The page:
The 2013 Mets weren’t supposed to be contenders. In fact, they entered the season with some serious question marks at many positions. Remember all of the talk about them having one of the worst outfields ever? That proclamation was just a bit overblown, of course, but it spoke to the uncertainty surrounding a team that was supposedly working towards contention in 2014 or 2015.
With just a handful of games left in yet another losing year, we can start to sort through the wreckage that was the Mets’ 2013 season. There are certainly things to be excited about moving forward (their young pitching, for one), but this season made the prospect of the Mets putting together enough offense to support their young pitching pretty murky. This off-season is obviously a very important one with regard to addressing this issue, but with so many weak spots in the lineup the question changes from “where do we need to upgrade?” to “where do we need to upgrade the most?”
The 2013 Mets were a bad team. The team is currently “competing” for one of 2014’s protected draft picks, so that’s not exactly earth-shattering news. What parts of the team were the worst, though? One way we can gauge this is by analyzing the team’s WAR on a position by position basis. In this case, we’ll take a look at the Mets’ fWAR per position as compared to the rest of the teams in the MLB.*
First, and for the sake of completeness, we’ll look at the team as a whole. Offensively, the Mets are in the bottom half of the league at 18th with 17.7 fWAR. Pretty bad, and even worse when you consider that a full 6 of that fWAR belongs to David Wright alone. They’re even lower on the list on the pitching side, coming in at 21st with 10.6 fWAR. Matt Harvey produced 6.1 of that 10.6 fWAR.
The table below breaks down the Mets’ total fWAR per position and separates starting pitching from relief pitching. The fWAR in this table represents offensive fWAR for all players and pitching fWAR for pitchers.
The numbers above, while ugly, are not particularly surprising. Wright was having a pretty special year before going down with an injury, and Daniel Murphy has quietly had a very solid year (2.9 fWAR). At this point it’s probably safe to say the Mets can comfortably move forward with Murphy at the keystone.
Travis d’Arnaud didn’t have a particularly good debut, but he’s had a rough go of it with an injury and a rehab that was quickly followed by a jump to the majors. He’s still the catcher of the future and there’s no reason to be down on him yet. The team could also produce some good value out of first base next season with the current collection of players depending on how they utilize them.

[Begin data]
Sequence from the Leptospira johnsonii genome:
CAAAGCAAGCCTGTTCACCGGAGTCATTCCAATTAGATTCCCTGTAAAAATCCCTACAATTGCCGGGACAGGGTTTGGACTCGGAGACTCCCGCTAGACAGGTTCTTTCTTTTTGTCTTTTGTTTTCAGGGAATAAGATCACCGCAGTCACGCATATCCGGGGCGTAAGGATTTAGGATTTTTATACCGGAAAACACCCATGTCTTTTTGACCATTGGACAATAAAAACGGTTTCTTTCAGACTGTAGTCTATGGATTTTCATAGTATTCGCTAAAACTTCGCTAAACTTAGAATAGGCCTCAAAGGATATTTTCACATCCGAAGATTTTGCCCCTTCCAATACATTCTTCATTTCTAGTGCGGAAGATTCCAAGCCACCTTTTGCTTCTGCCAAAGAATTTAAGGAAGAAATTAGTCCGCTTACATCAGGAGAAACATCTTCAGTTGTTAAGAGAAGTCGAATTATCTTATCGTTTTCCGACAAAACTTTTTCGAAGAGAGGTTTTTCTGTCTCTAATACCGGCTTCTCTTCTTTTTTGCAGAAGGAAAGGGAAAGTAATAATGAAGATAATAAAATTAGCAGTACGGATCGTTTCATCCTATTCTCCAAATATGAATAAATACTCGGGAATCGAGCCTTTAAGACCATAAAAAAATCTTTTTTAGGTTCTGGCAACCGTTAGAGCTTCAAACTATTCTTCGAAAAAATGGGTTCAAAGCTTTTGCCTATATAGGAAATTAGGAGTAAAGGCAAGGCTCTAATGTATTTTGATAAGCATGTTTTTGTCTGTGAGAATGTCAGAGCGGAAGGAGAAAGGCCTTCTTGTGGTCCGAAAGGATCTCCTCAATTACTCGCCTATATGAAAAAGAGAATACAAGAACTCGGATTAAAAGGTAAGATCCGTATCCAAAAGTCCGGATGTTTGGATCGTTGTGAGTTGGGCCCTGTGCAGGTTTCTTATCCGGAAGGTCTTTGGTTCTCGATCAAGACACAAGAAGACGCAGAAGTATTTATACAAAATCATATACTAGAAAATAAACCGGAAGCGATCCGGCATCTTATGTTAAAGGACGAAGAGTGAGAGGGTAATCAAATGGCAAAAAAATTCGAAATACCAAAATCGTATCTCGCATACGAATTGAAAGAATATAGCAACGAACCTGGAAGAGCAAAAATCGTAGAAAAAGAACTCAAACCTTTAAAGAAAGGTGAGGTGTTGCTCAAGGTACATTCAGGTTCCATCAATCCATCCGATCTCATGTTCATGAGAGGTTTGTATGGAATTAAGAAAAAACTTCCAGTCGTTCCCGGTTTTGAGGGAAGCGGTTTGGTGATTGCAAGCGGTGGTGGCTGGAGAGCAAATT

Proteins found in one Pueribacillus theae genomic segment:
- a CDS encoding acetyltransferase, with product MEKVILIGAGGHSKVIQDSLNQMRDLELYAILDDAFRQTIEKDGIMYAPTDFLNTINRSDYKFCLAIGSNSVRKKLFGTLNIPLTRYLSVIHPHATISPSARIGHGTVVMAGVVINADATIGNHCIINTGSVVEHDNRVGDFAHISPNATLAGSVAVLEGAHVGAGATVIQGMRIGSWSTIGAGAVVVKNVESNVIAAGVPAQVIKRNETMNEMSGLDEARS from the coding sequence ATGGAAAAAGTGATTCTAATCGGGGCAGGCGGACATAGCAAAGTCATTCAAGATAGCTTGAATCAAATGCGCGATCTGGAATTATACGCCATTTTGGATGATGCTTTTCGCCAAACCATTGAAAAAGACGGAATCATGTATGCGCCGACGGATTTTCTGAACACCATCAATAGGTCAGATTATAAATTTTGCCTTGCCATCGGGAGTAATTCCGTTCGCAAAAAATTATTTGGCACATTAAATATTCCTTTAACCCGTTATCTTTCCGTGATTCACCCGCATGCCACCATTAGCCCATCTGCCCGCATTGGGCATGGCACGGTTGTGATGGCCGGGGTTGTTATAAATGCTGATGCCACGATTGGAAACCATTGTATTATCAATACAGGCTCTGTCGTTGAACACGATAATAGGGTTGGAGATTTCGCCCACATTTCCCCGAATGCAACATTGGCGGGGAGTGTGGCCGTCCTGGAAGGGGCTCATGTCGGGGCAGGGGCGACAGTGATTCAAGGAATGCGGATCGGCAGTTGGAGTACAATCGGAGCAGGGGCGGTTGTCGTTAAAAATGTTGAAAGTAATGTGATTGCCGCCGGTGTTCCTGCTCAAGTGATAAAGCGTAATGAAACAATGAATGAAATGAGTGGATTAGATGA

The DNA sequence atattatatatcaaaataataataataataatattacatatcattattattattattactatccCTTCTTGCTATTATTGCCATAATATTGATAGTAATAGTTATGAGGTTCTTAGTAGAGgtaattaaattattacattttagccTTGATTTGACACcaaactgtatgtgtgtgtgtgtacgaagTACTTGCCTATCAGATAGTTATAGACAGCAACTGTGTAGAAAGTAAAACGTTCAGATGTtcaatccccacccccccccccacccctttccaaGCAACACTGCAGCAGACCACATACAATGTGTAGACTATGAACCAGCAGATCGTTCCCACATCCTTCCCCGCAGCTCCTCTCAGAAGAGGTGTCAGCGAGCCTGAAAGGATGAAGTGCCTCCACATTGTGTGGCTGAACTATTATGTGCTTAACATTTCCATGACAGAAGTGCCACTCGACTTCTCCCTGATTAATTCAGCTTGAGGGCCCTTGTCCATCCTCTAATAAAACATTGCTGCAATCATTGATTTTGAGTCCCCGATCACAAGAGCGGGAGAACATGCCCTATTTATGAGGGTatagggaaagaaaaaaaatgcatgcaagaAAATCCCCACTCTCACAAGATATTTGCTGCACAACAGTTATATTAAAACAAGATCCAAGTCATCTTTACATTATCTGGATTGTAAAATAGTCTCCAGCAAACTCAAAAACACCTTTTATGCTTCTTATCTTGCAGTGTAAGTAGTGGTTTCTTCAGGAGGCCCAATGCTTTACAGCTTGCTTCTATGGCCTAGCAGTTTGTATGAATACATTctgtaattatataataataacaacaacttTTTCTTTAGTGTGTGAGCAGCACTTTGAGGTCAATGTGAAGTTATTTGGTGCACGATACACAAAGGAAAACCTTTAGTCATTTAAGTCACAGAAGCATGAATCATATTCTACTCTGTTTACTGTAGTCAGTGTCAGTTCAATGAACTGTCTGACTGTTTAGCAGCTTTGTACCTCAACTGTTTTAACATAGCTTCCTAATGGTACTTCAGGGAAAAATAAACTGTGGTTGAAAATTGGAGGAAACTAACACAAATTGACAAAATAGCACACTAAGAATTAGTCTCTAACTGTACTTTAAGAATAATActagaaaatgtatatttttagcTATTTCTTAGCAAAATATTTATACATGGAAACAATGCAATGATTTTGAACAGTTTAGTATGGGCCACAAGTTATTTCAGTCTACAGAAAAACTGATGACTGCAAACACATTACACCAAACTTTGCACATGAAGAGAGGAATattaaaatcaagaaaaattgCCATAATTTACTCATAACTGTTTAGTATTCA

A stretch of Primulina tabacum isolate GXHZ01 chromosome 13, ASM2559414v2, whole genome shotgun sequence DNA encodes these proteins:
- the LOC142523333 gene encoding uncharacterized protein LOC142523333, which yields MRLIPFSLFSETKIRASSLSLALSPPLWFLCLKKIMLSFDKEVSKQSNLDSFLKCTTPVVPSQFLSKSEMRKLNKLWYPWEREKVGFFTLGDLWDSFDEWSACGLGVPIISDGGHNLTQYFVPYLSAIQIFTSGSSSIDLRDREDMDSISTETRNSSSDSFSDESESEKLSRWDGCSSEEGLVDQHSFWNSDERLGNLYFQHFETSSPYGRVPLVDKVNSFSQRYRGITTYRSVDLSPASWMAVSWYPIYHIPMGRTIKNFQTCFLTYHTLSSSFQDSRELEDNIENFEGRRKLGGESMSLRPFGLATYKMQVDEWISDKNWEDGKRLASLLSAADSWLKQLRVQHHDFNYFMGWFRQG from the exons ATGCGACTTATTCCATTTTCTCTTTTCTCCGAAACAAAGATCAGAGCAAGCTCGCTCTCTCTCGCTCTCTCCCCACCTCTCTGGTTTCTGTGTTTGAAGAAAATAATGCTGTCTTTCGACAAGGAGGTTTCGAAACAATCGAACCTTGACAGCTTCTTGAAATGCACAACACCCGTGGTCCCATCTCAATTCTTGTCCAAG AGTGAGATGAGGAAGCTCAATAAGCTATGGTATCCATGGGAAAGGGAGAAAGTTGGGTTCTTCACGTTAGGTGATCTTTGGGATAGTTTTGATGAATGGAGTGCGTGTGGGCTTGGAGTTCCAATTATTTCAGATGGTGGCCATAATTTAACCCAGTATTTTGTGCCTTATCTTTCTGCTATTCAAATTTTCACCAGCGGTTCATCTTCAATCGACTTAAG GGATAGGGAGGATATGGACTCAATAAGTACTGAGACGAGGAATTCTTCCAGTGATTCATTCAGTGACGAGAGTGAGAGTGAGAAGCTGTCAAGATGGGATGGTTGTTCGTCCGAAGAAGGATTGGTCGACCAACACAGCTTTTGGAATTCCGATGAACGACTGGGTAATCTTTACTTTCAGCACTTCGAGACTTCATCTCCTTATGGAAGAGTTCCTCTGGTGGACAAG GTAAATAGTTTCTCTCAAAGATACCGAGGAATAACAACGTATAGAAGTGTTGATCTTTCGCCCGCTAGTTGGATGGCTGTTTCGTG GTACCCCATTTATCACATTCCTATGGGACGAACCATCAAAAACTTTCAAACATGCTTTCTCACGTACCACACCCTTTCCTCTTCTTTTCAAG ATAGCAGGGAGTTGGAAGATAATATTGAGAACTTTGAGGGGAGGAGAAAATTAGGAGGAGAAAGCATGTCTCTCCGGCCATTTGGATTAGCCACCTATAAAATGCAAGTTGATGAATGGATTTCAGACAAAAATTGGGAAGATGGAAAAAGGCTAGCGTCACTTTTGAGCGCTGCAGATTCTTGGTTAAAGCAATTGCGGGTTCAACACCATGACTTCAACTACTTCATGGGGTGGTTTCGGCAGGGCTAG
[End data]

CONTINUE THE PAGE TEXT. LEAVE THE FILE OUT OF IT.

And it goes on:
Beyond those players, and the expected improvement of the starting rotation, things are looking pretty bleak for the Mets going into the off-season. Omar Quintanilla has proven that he’s nothing more than a backup shortstop, and Ruben Tejada has amazingly played himself out of a position with zero depth. Shortstop remains a problem, but a problem that can be lived with if the outfield is sufficiently upgraded. Additionally, the bullpen has produced zero value this season. At least it isn’t in the negative, right?
The outfield is still a massive problem. The Mets could absolutely live with a combination of Juan Lagares and Matt den Dekker in center field if they can upgrade at the corners. Their right field fWAR is misleading because it includes Marlon Byrd’s 3.5 fWAR. Remove his production and the outfield corners have each produced less than 1 fWAR this year. That’s not going to play if this team wants to be a contender in the next couple of years.
The team’s performance seemed pretty bad just using the eye test, but it seems they were worse than most fans probably realize. There were points during the season where there seemed to be a good amount of inexplicable optimism about this team. It was playing well, and there should be excitement about the young pitching core, but there really was no reason to believe this team is equipped to win anytime soon. It’s been said many times before, but Sandy Alderson has a lot of work to do this off-season. So much so that it seems impossible for him to address all of the problems on this roster. His focus should be on making significant upgrades at the corner outfield spots. He’s going to need to get creative, and Mets fans can only hope it works out for the best.
*Note that all stats are for games through 9/21/2013.